Guess someone should tell Chris Hemsworth he’s got some work to do…
In one of the most surprising announcements from the comic universe in quite sometime, Marvel took to The View this morning to make a major announcement: Thor is no longer Thor.
Whoopi Goldberg says it best: “Thor, the God of Thunder, he messed up, and he’s no longer worthy to hold that damn hammer of his. For the first time in history, that hammer is being held by a woman. That’s right. Thor is a woman!”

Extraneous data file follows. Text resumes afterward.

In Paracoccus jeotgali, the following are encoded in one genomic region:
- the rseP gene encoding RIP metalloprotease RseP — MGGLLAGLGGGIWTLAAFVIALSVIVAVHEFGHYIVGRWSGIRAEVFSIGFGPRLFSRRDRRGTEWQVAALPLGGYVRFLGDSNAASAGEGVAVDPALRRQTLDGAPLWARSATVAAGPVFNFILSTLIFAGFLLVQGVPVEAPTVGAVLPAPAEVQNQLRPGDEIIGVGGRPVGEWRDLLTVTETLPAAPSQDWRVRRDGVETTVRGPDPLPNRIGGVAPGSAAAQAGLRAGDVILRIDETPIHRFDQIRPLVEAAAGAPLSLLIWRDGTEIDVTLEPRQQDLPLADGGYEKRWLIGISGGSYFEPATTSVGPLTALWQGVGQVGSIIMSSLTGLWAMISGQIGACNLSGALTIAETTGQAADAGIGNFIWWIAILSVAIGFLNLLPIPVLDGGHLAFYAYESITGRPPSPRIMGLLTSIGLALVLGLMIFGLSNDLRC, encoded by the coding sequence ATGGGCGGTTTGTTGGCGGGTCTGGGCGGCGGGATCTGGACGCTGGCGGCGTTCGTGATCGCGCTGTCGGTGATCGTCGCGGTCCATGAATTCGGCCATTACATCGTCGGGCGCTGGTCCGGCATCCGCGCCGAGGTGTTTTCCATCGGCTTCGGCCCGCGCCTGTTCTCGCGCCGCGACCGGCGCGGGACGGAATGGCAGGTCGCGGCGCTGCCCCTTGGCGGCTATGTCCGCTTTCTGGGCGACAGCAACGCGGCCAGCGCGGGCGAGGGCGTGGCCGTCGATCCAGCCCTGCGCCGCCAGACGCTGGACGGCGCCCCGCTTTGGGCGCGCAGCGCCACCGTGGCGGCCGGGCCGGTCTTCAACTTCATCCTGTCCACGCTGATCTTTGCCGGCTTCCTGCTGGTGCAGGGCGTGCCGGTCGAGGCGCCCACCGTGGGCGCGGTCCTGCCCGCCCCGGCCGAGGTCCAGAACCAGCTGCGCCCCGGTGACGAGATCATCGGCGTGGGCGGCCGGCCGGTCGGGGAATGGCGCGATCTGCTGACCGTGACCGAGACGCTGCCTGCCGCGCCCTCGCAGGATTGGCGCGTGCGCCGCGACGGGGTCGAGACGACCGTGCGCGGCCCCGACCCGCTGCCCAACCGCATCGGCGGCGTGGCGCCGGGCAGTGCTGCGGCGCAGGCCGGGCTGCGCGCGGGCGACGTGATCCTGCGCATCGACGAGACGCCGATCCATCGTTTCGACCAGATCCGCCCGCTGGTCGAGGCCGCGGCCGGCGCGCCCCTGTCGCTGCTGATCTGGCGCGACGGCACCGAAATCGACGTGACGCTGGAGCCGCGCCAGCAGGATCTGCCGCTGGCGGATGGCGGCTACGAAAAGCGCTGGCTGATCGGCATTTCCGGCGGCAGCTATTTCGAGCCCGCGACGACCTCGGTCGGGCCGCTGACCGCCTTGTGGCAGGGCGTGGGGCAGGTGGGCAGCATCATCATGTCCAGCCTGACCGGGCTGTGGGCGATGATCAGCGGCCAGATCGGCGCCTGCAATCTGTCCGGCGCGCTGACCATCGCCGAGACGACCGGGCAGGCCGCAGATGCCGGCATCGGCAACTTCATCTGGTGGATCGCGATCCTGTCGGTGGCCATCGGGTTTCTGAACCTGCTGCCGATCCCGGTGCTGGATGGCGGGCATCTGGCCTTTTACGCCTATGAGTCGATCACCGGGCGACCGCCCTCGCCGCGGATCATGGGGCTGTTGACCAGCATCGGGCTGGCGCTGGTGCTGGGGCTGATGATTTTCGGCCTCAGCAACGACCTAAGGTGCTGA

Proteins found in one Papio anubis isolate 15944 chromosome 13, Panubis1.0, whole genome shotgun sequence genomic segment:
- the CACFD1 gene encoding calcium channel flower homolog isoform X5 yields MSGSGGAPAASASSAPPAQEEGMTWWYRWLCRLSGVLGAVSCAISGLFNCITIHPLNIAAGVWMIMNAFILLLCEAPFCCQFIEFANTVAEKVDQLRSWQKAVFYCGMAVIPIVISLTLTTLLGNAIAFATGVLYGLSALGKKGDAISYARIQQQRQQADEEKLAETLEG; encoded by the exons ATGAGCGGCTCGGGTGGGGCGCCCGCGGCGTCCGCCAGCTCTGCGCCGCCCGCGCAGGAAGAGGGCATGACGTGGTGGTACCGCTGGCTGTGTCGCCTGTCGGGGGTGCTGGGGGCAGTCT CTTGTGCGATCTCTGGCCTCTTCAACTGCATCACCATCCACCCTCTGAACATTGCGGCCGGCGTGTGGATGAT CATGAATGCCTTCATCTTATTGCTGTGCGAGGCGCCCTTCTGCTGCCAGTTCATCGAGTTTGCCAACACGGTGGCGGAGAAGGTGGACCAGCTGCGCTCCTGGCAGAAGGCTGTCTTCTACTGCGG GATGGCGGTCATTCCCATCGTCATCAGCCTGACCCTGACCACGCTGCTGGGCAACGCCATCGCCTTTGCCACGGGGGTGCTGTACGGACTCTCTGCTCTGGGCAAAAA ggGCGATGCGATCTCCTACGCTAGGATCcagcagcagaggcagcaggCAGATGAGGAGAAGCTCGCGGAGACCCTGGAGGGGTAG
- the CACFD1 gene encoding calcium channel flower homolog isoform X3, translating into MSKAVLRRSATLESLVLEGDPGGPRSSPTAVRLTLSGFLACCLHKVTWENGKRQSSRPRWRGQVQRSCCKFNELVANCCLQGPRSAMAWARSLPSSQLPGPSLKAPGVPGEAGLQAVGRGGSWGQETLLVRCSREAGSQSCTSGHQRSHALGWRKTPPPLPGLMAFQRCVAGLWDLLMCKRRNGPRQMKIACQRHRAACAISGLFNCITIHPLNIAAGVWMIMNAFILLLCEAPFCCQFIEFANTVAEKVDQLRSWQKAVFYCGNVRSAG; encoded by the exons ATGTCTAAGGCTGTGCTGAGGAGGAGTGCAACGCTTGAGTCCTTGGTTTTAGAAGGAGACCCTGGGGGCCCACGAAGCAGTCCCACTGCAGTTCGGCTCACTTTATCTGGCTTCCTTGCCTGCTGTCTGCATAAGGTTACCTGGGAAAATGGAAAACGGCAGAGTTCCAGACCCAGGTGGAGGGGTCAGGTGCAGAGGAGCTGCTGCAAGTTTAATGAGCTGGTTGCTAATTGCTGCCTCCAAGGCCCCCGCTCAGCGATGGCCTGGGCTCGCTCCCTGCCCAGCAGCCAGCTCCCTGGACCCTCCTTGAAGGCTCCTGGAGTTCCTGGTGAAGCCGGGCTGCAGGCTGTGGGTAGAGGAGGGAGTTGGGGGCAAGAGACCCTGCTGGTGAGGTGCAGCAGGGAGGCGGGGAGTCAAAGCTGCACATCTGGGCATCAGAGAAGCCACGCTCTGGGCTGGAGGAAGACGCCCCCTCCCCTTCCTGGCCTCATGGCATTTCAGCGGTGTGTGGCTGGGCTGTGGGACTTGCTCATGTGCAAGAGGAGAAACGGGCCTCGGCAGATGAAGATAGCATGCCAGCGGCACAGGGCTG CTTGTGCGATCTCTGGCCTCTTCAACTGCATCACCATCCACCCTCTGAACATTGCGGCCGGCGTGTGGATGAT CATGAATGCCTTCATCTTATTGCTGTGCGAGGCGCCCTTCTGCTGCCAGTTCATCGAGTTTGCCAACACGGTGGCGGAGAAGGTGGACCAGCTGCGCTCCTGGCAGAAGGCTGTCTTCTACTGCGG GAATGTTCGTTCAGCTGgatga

Here’s the official press release from Marvel:Marvel is excited to announce an all-new era for the God of Thunder in brand new series, THOR, written by Jason Aaron (Thor: God of Thunder, Original Sin) complimented with art from Russell Dauterman (Cyclops). This October, Marvel Comics evolves once again in one of the most shocking and exciting changes ever to shake one of Marvel’s “big three” – Captain American, Iron Man and Thor – Marvel Comics will be introducing an all-new THOR, GOD OF THUNDER. No longer is the classic male hero able to hold the mighty hammer, Mjölnir, a brand new female hero will emerge will who will be worthy of the name THOR. Who is she? Where did she come from and what is her connection to Asgard and the Marvel Universe? “The inscription on Thor’s hammer reads ‘Whosoever holds this hammer, if HE be worthy, shall possess the power of Thor.’ Well it’s time to update that inscription,” says Marvel editor Wil Moss. “The new Thor continues Marvel’s proud tradition of strong female characters like Captain Marvel, Storm, Black Widow and more. And this new Thor isn’t a temporary female substitute – she’s now the one and only Thor, and she is worthy!” Series writer Jason Aaron emphasizes, “This is not She-Thor. This is not Lady Thor. This is not Thorita. This is THOR. This is the THOR of the Marvel Universe. But it’s unlike any Thor we’ve ever seen before.” THOR is the latest in the ever-growing and long list of female-centric titles that continues to invite new readers into the Marvel Universe. This female THOR is the 8th title to feature a lead female protagonist and aims to speak directly to an audience that long was not the target for Super Hero comic books in America: women and girls.
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